Hankey Block, 367 East Hastings Street

It’s surprising that we’ve missed telling the story of any of the 1900s hotels on East Hastings, but here’s another. The four-storey Hankey block was designed by Thornton & Jones in 1911, and built by Purdy & Lonegan at a cost of $33,000. When it opened it became the Holborn Rooms.

G A Hankey developed the block – but he wasn’t in Vancouver. Gerald Cramer Alers Hankey ran a Vernon company where he was a ‘Notary Public, Financial, Land, Insurance and General Agent Mining Broker and Agent’. He was 41 when he developed the hotel. He arrived from England in 1891; his wife Mary was also English but had arrived in Canada in 1885. In 1911 they had three sons and a daughter (who died soon afterwards) in their Vernon home. The company also owned the Hotel Russell in New Westminster.

A biography says “G. Alers-Hankey was born in 1869 in Bexley, Kent and was educated in England. (misprinted as Dexley). He emigrated from there in 1891 and arrived in Vernon in 1892 to open the city’s first bank, a branch of Wulffson and Bewicke, a private bank. After the Bank of Montreal opened the following year, Mr. Hankey went into the real estate business for himself under the name of G.A. Hankey & Co. In 1913, he sold the business to A. Waring Giles, but retained wide business interests at the coast which he managed until his death in 1943” 

This misses a few additional details. Initially, on leaving England, Gerald became a rancher in Argentina as an 18 year old, working there for 4 years. He briefly returned to England before coming to British Columbia. The bank that he initially worked for controlled the Okanogan Land and Development Co. of Vernon, owning most of the building lots in the townsite. Hankey was to be their local manager, with the bank as a profitable sideline dealing mainly in mortgages, and the discounting of  cash orders.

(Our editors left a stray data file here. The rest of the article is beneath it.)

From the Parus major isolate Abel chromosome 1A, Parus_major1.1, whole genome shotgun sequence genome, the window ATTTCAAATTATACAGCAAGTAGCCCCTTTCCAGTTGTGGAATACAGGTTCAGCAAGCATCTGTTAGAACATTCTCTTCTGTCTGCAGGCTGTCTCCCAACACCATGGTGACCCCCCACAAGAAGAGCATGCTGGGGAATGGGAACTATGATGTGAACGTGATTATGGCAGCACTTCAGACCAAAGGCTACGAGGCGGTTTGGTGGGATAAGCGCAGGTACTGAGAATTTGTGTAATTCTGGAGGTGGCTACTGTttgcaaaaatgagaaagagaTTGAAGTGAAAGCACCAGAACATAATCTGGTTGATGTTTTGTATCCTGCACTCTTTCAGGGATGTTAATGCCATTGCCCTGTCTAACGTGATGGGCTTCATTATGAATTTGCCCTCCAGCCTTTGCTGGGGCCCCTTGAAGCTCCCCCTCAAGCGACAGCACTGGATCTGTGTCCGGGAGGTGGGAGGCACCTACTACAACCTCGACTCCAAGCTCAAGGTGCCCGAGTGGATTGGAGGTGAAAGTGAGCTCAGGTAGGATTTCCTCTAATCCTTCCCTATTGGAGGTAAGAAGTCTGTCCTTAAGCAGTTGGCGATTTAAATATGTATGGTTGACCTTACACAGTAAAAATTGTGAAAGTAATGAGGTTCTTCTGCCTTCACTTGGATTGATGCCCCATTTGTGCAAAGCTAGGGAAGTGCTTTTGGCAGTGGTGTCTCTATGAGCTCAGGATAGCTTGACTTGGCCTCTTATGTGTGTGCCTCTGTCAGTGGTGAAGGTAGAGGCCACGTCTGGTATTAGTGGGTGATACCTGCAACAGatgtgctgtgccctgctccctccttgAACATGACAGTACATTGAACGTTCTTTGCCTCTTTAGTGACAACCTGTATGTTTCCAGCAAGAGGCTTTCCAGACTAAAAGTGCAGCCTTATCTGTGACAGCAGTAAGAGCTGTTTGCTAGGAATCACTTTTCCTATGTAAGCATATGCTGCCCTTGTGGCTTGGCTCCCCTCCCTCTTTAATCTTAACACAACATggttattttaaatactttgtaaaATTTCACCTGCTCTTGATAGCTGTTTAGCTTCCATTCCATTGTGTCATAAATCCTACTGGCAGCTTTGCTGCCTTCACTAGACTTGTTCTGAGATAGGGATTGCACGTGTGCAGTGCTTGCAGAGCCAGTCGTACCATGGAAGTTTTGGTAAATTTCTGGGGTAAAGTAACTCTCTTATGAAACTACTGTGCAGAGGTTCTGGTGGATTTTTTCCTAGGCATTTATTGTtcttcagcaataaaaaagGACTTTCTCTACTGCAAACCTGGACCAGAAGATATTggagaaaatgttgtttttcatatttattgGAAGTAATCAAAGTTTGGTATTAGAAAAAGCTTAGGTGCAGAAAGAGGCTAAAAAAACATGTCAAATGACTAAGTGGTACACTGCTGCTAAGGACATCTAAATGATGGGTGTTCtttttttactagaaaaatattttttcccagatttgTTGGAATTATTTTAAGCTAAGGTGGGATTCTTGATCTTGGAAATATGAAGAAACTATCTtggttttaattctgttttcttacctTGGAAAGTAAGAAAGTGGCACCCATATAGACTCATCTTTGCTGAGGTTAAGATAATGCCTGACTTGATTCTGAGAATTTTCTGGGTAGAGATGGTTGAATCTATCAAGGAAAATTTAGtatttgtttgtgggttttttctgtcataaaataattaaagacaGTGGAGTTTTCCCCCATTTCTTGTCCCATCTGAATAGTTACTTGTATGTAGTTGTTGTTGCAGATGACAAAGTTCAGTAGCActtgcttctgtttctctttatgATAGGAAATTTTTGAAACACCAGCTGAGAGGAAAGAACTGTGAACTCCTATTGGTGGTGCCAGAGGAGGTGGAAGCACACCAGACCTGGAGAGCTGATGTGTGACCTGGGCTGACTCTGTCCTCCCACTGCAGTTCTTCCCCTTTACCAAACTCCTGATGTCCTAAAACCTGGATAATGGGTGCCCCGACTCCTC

The arrival of a branch of the Bank of Montreal saw the banking arm of the business dropped within a year of his arrival. Other business interests included being a director of Okanogan Telephone Co., Ltd.; of Imperial Underwriters Corporation; and of White Valley Irrigation & Power Co. Ltd. and of the Point Grey Land & Investment Company. He was a member of the Board of Vernon Jubilee Hospital; Mayor of Vernon in 1902 for one term and Alderman for one term. He considered opening a steam laundry in 1911, but seems to have developed his Vancouver investment building instead.

He sold his business to A. Waring Giles in 1913, but retained wide business interests locally and in Vancouver and New Westminster. A fourth son was born in 1914, but his wife was in England at the time. The 1921 census shows him retired, and living on his own in the Hotel Russell in New Westminster, but a year later he had an English address in Bexley Heath. Gerald managed his business interests until his death in 1943 at the Jubilee Hospital in Vernon.

The Holborn Hotel remains a privately owned rooming house, with a reputation as one of the best run in the Downtown Eastside. Owned by the Woo family, it had a half million dollar makeover in 2012, with restoration of the ornate façade partly funded from a rare federal government grant. Internally the bathrooms were restored, and the building got new windows as well. The MPA Society offer support to the tenants on weekdays, assisting tenants with referrals to mental health/ healthcare agencies, educational and employment resources, as well as any other supports that are identified by the tenants.

Mary Alers Hanley, Gerald’s widow, continued to live in Vernon. She was 101 when she passed away in 1979, a year after our photo was taken.


Posted 27 July 2020 by ChangingCity in East End, Still Standing

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